Tatarka common graves

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During World War II, Axis-allied Romanian troops occupying Transnistria claimed to have discovered in April–August 1943 a mass grave on a lot of 1,000 square meters in Tatarka, near Odessa. Allegedly, 42 separate common graves of several dozen bodies each were identified, containing ca. 3,500 bodies, of which 516 were exhumed, studied, and buried in cemetery before the region became a front line. The Romanians claimed that among the dead were persons arrested in the Moldavian ASSR in 1938-1940, and in Bessarabia and northern Bukovina in 1940-1941.[1][2]

Overview[edit]

From spring till June 1943, in Tatarka, in the Romanian occupied Transnistria, a group of specialists from Odessa (Dr. K. Shapochkin, deputy chief of the Medical-Sanitar Direction of the Government of Transnistria, N. I. Grubianu, the administrator of the disinfection section, docent I. I. Fidloveski, chief of medical-legal expertise and Grigore Tatarciuc, gendarme representative of the Odessa pretorial office) have searched a lot of land of 1000 sq meters, were a big number of bodies was allegedly found. At first, it was claimed these were victims of NKVD repressions from 1938–40, and of deportees from Besarabia and Northern Bukovina, shot by the Soviets because they could no longer transport them. In order to facilitate the putrefaction process, the lot was covered with animal excrement.

A Romanian intelligence report from 1 June 1943, signed by lieutenant-colonel Traian Borcescu states that "On the lot called Spolka, situated 7 km from the rail line Odessa-Ovidiopol, between the suburb Tatarka [of Odessa] and the airfield, common graves of NKVD victims were found. The works to uncover the bodies have started on 22 April 1943 and were done by the Military Pretorial Service of Odessa. [...] From the declaration of inhabitants in the vicinity of the lot, it follows that the NKVD troops were bringing corpses during the night in a covered track, and were throwing them into the common grave, and immediately covered. It also follows from these declarations that the road parallel to the lot was totally forbidden to circulation, and were severely garded."[3]

Investigators claimed that the executions have increased in pace after 1940, once Bessarabia and Bukovina were occupied.

"Ioan Halip, Grigore Tatarcu and Alexandru Ivanov, from Bessarabia and Bukovina, currently living in Odessa, have recognized at the place among the bodies their relatives deported by NKVD after the occupation."

"The Commission to examine the corpses and determining the circumstances in which the victims died has determined that the victims were generally shot in the back of the head from a very short distance. The age of the executions is estimated at 2-3 years, the clothes were characteristic to those of inhabitants of Bessarabia and Bukovina."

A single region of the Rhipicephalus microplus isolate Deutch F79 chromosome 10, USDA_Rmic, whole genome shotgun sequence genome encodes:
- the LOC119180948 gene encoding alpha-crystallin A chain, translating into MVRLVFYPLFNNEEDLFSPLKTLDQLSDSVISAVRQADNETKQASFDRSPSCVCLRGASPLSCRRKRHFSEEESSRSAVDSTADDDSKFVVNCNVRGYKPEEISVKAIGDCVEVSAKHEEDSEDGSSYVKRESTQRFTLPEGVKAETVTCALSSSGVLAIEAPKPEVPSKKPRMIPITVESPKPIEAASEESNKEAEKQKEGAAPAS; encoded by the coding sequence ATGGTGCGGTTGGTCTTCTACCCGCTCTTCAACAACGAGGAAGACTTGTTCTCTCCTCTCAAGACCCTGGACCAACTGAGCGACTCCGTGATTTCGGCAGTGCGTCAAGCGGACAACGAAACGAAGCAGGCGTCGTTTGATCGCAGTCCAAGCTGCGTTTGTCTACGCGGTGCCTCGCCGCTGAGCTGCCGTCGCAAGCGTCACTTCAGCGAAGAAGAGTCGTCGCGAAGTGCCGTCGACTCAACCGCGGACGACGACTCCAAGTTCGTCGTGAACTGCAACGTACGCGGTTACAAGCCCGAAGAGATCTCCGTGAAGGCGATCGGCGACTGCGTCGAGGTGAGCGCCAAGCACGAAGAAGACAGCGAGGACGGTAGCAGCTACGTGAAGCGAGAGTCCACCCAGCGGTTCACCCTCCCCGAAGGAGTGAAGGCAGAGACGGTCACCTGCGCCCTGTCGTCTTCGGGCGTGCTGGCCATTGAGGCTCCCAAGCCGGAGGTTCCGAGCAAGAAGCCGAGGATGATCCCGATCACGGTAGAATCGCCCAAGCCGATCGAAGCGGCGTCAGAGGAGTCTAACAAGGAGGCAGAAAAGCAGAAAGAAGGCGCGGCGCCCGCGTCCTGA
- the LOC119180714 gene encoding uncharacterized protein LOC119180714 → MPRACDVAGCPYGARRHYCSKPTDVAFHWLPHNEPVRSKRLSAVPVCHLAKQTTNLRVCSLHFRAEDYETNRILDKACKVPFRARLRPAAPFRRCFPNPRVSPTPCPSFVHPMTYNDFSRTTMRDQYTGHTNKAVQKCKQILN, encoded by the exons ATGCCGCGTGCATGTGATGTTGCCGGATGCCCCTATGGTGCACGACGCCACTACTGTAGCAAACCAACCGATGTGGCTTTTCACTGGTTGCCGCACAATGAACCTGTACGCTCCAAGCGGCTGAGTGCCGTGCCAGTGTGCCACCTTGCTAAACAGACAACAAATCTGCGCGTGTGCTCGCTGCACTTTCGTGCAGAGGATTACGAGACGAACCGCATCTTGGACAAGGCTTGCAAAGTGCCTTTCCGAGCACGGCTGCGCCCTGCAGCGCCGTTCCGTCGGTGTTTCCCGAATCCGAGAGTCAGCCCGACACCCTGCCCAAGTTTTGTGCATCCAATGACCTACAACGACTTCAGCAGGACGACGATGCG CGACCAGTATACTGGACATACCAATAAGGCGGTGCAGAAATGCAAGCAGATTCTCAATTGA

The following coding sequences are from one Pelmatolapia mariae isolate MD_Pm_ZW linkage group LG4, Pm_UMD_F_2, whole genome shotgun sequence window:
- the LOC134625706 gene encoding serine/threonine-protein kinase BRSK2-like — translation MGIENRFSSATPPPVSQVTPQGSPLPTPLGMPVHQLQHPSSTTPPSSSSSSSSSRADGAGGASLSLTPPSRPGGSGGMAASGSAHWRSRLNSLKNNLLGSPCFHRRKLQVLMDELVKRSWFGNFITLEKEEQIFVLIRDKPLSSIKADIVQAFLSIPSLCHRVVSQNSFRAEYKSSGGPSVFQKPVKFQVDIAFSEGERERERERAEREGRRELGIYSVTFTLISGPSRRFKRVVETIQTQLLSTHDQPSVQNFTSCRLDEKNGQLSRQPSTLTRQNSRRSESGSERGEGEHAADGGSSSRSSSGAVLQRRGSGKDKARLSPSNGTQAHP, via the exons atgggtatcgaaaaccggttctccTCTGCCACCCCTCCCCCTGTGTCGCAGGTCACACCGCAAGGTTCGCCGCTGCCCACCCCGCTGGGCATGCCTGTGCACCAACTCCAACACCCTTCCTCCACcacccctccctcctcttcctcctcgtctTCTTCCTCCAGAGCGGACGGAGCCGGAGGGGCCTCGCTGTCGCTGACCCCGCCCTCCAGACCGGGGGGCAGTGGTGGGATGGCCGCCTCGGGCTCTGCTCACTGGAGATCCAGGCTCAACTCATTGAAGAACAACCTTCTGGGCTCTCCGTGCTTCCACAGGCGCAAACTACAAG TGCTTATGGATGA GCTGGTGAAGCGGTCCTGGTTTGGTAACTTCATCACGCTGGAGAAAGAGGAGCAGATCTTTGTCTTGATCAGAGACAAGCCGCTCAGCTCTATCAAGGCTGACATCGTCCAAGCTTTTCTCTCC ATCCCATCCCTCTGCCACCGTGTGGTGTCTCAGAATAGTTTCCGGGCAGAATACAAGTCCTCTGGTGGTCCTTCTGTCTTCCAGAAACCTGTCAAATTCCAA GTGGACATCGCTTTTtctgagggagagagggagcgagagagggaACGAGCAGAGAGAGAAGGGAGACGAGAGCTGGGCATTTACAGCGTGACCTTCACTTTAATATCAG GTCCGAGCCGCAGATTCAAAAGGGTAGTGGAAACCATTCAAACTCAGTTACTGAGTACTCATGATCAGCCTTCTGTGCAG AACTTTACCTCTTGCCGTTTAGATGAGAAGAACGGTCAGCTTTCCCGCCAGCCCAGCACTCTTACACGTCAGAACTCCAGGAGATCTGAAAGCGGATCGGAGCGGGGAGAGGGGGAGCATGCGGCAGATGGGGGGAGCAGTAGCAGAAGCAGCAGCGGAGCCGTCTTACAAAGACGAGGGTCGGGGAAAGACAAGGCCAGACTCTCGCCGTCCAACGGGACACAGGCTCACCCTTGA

On 6 August 1943, the legal doctor Alexandru Birkle, a Romanian members of the commission that studied the remains found at Katyn, presented a "Provisional medico-legal report on the investigations at Tatarka". In his commission also were members C. Chirila, subdirector of Health in the Romanian Government of Transnistria, and one representative each from the mayor office of Odessa, from the Romanian Gendarms unit of Transnistria and from the University of Odessa. According to the report, 42 common graves were discovered, and signs of 10-20 others. In each grave were found around 80 corpses. A total approximately 3,500 corpses lie in the 42 graves, and the total number is estimated at 5,000. Only 516 corpses were exhumed [so far], and of these 486 were already examined medico-legally with the following conclusions:

  • cause of death: shot in the upper back part of the skull, in a few cases, in the lower back part of the skull.
  • shots were delivered from military revolvers, caliber 7 mm and 5.5 mm from immediate distance to the target
  • medico-legal researches have demonstrated that the age of the corpses is 3.5–5 years. From the study of several identity papers found, it follows that some of the victims were from 4.5–5 years (1938)
  • no larvae of insects were found, showing that the executions took place in cold weather, and that the bodies were buried immediately after being shot
  • the process of putrefaction has been slowed due to a large number of corpses in a single place
  • of the 486 examined corpses, all had hands tied at their back, with the exception of one, which had only the trace of the tied hands
  • of the examined corpses, 7 were women and 479 were men, of which one was in military uniform
  • 43 corpses had identity papers (excerpts of reports from their arrests and searches), which allowed their identification
  • the ones identified were arrested on the territory controlled by USSR (including from 1940 on from Bessarabia and Northern Bukovina)
  • of 486, 385 were buried, 131 not yet
  • age: 20–30 years - 60; 30–40 years - 189; 40–50 years - 186; over 50 years - 81. 7 females and 509 males. 515 civilians and one military (by cloves)[4]

References[edit]

  1. ^ Victor Roncea, "Un Katyn românesc: Crimele uitate ale comunismului", Ziua, 30 December 2006
  2. ^ Tismaneanu a "omis" Katynul romanesc din Basarabia
  3. ^ Victor Roncea, "Un Katyn românesc: Crimele uitate ale comunismului", Ziua, 30 December 2006
  4. ^ Victor Roncea, "Un Katyn românesc: Crimele uitate ale comunismului", Ziua, 30 December 2006

External links[edit]